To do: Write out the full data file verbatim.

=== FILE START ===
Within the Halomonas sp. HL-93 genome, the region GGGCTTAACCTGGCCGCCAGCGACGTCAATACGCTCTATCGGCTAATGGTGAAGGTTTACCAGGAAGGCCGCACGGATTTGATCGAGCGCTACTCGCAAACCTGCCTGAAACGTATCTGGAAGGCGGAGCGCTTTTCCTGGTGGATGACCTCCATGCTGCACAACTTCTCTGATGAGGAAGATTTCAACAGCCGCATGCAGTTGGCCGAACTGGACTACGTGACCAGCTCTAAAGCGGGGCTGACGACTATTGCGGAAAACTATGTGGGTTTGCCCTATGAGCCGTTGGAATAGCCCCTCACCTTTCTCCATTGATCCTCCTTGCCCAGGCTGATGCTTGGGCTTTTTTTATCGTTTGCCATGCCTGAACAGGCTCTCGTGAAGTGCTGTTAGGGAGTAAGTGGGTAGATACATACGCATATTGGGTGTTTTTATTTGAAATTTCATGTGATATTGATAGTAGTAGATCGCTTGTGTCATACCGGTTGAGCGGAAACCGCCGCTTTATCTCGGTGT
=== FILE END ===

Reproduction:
Within the Halomonas sp. HL-93 genome, the region GGGCTTAACCTGGCCGCCAGCGACGTCAATACGCTCTATCGGCTAATGGTGAAGGTTTACCAGGAAGGCCGCACGGATTTGATCGAGCGCTACTCGCAAACCTGCCTGAAACGTATCTGGAAGGCGGAGCGCTTTTCCTGGTGGATGACCTCCATGCTGCACAACTTCTCTGATGAGGAAGATTTCAACAGCCGCATGCAGTTGGCCGAACTGGACTACGTGACCAGCTCTAAAGCGGGGCTGACGACTATTGCGGAAAACTATGTGGGTTTGCCCTATGAGCCGTTGGAATAGCCCCTCACCTTTCTCCATTGATCCTCCTTGCCCAGGCTGATGCTTGGGCTTTTTTTATCGTTTGCCATGCCTGAACAGGCTCTCGTGAAGTGCTGTTAGGGAGTAAGTGGGTAGATACATACGCATATTGGGTGTTTTTATTTGAAATTTCATGTGATATTGATAGTAGTAGATCGCTTGTGTCATACCGGTTGAGCGGAAACCGCCGCTTTATCTCGGTGT